With all types, hands must be washed before and after using gloves. Injured hands should always be protected with bandages and gloves.
It’s important to train staff on how to use gloves properly, including when to change them, how to change them, and how to handle food (including the types of food to handle) when wearing them.
6. Set an Example
Managers, chefs, and owners should follow the same handwashing procedures that the rest of the staff is required to follow. The goal should be to create a culture where food safety is the top priority. The best way to do that is to set an example. Follow the same procedures that staff is required to follow, and they will be more likely to follow them as well.
Many states and local jurisdictions now require that at least one restaurant manager pass a food manager certification exam. This ensures that managers have a thorough understanding of food safety and sanitation practices in restaurant settings.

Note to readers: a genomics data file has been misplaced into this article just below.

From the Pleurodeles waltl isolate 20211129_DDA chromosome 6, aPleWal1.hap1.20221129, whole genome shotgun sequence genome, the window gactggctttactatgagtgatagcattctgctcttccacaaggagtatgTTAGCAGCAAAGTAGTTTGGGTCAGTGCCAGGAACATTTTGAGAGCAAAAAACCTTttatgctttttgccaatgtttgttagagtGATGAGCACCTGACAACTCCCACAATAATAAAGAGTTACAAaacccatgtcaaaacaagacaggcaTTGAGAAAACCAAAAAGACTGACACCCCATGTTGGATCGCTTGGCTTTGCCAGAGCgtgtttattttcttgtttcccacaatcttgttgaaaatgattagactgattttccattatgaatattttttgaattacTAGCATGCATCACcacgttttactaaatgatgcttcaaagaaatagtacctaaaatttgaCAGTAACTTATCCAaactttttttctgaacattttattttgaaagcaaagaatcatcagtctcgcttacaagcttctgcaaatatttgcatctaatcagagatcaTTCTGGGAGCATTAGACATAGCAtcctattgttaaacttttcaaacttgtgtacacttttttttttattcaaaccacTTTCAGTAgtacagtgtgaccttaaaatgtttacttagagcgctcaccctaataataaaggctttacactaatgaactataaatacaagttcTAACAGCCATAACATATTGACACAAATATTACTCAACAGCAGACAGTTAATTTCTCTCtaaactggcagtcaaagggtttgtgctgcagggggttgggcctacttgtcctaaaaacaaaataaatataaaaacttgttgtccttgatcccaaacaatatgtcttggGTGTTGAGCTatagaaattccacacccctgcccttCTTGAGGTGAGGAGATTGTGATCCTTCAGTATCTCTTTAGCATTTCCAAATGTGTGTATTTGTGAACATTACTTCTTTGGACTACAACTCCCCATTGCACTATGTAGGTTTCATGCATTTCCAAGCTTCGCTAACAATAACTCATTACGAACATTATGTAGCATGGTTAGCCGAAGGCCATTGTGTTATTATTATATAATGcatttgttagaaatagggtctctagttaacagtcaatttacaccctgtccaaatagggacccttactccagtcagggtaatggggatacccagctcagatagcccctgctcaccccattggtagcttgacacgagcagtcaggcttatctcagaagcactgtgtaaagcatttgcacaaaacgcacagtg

Even if your state or local jurisdiction doesn’t require this certification, it is worthwhile to have your manager pass the exam. That knowledge will help ensure that food safety remains a top priority and that staff is following the rules when it comes to handwashing.
Handwashing plays an essential role in maintaining appropriate restaurant cleanliness standards. Use the tips above to train your staff on how to wash hands properly and give incentives to follow these protocols voluntarily.